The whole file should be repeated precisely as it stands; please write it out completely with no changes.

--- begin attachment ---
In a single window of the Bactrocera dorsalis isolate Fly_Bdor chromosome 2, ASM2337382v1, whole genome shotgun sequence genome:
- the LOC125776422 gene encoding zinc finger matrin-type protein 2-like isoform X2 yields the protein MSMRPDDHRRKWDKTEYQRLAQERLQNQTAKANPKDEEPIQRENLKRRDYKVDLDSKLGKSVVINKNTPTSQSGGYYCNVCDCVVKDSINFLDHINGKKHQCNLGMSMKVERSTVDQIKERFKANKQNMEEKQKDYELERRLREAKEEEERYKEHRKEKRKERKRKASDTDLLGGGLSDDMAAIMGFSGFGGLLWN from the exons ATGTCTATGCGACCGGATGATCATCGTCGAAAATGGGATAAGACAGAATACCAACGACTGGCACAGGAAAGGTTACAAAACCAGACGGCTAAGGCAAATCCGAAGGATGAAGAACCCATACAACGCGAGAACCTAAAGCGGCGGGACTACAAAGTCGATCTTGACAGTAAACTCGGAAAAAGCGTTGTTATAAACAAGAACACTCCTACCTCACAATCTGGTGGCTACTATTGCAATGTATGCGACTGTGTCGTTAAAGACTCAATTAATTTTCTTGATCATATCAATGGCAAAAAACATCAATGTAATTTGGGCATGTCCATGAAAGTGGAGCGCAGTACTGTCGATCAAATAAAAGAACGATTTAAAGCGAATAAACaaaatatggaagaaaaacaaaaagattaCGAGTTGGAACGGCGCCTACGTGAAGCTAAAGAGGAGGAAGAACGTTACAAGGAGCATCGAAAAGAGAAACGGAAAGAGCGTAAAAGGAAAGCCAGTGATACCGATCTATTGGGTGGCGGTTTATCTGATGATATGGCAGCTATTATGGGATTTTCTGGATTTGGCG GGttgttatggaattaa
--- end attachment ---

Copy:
In a single window of the Bactrocera dorsalis isolate Fly_Bdor chromosome 2, ASM2337382v1, whole genome shotgun sequence genome:
- the LOC125776422 gene encoding zinc finger matrin-type protein 2-like isoform X2 yields the protein MSMRPDDHRRKWDKTEYQRLAQERLQNQTAKANPKDEEPIQRENLKRRDYKVDLDSKLGKSVVINKNTPTSQSGGYYCNVCDCVVKDSINFLDHINGKKHQCNLGMSMKVERSTVDQIKERFKANKQNMEEKQKDYELERRLREAKEEEERYKEHRKEKRKERKRKASDTDLLGGGLSDDMAAIMGFSGFGGLLWN from the exons ATGTCTATGCGACCGGATGATCATCGTCGAAAATGGGATAAGACAGAATACCAACGACTGGCACAGGAAAGGTTACAAAACCAGACGGCTAAGGCAAATCCGAAGGATGAAGAACCCATACAACGCGAGAACCTAAAGCGGCGGGACTACAAAGTCGATCTTGACAGTAAACTCGGAAAAAGCGTTGTTATAAACAAGAACACTCCTACCTCACAATCTGGTGGCTACTATTGCAATGTATGCGACTGTGTCGTTAAAGACTCAATTAATTTTCTTGATCATATCAATGGCAAAAAACATCAATGTAATTTGGGCATGTCCATGAAAGTGGAGCGCAGTACTGTCGATCAAATAAAAGAACGATTTAAAGCGAATAAACaaaatatggaagaaaaacaaaaagattaCGAGTTGGAACGGCGCCTACGTGAAGCTAAAGAGGAGGAAGAACGTTACAAGGAGCATCGAAAAGAGAAACGGAAAGAGCGTAAAAGGAAAGCCAGTGATACCGATCTATTGGGTGGCGGTTTATCTGATGATATGGCAGCTATTATGGGATTTTCTGGATTTGGCG GGttgttatggaattaa